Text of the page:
Opinion editor's note: Editorials represent the opinions of the Star Tribune Editorial Board, which operates independently from the newsroom.


It's now abundantly clear why the Trump administration halted, then kept secret, an environmental assessment of copper mining's risks to Minnesota's Boundary Waters Canoe Area Wilderness (BWCA) watershed.

Neither President Donald Trump nor the industry lackeys he put in charge of the nation's natural resources wanted the public to see what was in it. They were all in on allowing a Chilean billionaire family to open the Twin Metals copper mine upstream of the BWCA.

But the report, which has finally been completed and a draft released, details the threat posed by mines like Twin Metals if operated outside the BWCA but within its fragile watershed.

The Star Tribune Editorial Board has long argued that there are places simply too risky to mine and that the BWCA watershed is one of them. The environmental assessment, which came out last month and summarizes numerous scientific research reports, strengthens this argument.

The report's findings should spur Minnesota's two increasingly influential U.S. senators — Amy Klobuchar and Tina Smith — to take action.

The Biden administration finished the report that the Trump administration halted and kept under wraps. It is also conscientiously moving to establish a 20-year moratorium on this type of mining on more than 225,000 acres in the BWCA watershed.

But permanent protection is needed to prevent a future administration from undoing those moves. A House bill introduced by Rep. Betty McCollum, D-Minn., would put permanent copper-mining protections in place for the BWCA. Unfortunately, it still lacks a Senate companion bill.

Klobuchar and Smith have previously said they were awaiting completion of the federal study before taking further steps. That report is out now, and the science is evident on the risks this type of mining poses.

Contacted this week, Smith provided a statement: "I firmly believe that we need to protect the Boundary Waters Canoe Area Wilderness. That's why I pushed for the completion of this study. Now that we have the scientific and economic analysis to understand the risks better, the findings deserve a thorough review. This is a top priority for me and I am carefully studying the report and considering next steps."

That's fine, but not enough. Klobuchar's office did not respond to a request for comment, which is frustrating given the broad support in her home state for protecting the BWCA from this type of mining. A 2020 Star Tribune poll found that "Statewide, 60% of registered Minnesota voters said they oppose building new mines near the federally protected wilderness, while 22% support it."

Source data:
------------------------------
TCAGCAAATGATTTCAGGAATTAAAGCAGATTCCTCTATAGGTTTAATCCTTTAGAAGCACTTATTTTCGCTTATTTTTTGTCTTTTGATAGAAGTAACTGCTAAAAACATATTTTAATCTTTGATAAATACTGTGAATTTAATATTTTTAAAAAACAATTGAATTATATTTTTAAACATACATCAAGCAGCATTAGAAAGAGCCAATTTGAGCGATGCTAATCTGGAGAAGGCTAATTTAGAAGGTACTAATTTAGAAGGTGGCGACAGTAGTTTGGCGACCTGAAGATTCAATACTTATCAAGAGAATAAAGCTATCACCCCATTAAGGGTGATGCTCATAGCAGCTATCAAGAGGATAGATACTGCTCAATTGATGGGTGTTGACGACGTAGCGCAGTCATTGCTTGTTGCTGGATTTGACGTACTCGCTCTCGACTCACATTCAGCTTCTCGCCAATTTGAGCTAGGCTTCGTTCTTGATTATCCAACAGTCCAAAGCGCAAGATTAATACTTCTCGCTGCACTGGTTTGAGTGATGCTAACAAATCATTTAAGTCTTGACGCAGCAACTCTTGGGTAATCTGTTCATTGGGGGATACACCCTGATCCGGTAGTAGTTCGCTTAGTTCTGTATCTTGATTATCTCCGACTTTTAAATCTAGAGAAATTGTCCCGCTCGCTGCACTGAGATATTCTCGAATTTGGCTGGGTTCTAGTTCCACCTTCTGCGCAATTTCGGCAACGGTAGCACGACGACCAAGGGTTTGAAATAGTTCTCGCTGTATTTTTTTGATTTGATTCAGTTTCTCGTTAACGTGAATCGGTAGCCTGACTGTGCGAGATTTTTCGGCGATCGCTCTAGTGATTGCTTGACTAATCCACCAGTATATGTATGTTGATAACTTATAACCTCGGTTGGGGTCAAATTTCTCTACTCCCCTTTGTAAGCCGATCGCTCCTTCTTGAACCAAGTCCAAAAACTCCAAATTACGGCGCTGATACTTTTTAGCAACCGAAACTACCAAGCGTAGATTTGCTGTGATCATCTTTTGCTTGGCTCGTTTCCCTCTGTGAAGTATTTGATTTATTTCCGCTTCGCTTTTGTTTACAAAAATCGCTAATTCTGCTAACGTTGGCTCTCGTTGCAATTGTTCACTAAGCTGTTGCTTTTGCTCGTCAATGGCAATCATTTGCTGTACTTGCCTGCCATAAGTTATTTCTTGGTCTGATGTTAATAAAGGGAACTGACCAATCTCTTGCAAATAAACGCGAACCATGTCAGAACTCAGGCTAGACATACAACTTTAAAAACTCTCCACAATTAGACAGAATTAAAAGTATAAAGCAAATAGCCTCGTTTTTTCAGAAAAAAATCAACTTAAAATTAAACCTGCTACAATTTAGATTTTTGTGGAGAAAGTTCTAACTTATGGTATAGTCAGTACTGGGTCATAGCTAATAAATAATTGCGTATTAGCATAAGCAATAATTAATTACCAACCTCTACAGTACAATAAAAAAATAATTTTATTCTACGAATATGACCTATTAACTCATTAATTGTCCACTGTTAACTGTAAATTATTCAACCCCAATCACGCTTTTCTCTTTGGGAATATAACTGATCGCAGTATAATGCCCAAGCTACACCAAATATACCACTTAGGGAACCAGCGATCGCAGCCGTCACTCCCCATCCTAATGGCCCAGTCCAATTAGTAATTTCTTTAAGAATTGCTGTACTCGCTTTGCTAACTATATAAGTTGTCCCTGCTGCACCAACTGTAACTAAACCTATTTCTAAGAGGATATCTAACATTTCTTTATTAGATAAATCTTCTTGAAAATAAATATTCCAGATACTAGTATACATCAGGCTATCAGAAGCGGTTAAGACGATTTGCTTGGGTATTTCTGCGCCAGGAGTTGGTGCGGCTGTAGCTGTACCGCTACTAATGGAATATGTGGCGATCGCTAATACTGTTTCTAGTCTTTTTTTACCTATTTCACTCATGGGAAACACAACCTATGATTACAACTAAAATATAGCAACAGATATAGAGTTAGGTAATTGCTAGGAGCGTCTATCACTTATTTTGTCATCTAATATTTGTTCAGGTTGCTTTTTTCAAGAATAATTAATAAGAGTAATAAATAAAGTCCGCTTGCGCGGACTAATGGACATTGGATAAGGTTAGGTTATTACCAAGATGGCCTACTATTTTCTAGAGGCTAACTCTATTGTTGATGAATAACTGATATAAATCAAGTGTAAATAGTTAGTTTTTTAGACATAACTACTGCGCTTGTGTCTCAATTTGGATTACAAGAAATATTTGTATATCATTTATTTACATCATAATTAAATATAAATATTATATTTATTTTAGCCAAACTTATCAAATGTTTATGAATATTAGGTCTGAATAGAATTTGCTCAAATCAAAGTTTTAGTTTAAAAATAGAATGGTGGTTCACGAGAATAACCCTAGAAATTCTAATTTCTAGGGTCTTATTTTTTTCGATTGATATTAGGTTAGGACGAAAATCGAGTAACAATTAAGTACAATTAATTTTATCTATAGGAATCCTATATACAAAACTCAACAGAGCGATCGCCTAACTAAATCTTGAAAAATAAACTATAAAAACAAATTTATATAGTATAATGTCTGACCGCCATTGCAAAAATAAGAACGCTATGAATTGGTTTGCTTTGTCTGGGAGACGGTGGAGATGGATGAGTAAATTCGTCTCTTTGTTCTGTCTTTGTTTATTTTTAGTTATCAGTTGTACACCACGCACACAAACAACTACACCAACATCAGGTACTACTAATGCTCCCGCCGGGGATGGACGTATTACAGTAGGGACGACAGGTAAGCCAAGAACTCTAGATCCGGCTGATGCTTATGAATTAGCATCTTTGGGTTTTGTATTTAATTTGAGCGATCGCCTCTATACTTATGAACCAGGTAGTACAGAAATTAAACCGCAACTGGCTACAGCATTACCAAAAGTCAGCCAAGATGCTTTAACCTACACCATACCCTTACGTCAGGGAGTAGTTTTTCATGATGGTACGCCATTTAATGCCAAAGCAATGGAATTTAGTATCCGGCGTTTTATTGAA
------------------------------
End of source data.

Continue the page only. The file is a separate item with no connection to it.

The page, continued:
It's time to act. And it ought to be a Minnesotan who serves as the BWCA's Senate champion.

The U.S. Forest Service prepared the environmental assessment. The agency is involved because much of the land and mineral rights that mining firms seek to develop in this area are publicly owned and under federal oversight.

The 93-page report bolsters the need for a 20-year moratorium and permanent protections. Among its key findings:

  • The potential for "acid mine drainage and other water and air pollution."
  • The limitations of even "engineered mitigation technology" to prevent pollution, particularly long into the future.
  • The risks even if the mine is underground (as Twin Metals would be) because of surface activities, particularly the need for "permanent tailings or waste rock storage."
  • "Dry stack" waste storage, touted by mining proponents as an environmentally friendly alternative to traditional mine waste management, is not without its own pollution potential.

Twin Metals provided this statement: "Last week's action by the U.S. Forest Service is not informed by science and it attempts to inhibit the consideration of copper-nickel mining projects across a vast area of northeast Minnesota. It will affect the future domestic accessibility of clean energy minerals needed to combat climate change and strengthen U.S. supply chains."

Not informed by science? The Forest Service report summarizes the scientific research underpinning its findings. Citations are in the project documents and resource report files available online.

As for the domestic supply of critical minerals, the report also makes clear that whatever is mined in northern Minnesota would be sold globally, not reserved for U.S. use only. "Accordingly, there are no known effects to the United States' defense technologies or availability of minerals for renewable energy technologies attributable to the withdrawal application," the assessment concluded.

The report is solid and provides the details Minnesota's two U.S. senators need for next steps. We look forward to seeing them take action.

Editorial Board members are David Banks, Jill Burcum, Scott Gillespie, Denise Johnson, Patricia Lopez, John Rash and D.J. Tice. Star Tribune Opinion staff members Maggie Kelly and Elena Neuzil also contribute, and Star Tribune Publisher and CEO Michael J. Klingensmith serves as an adviser to the board.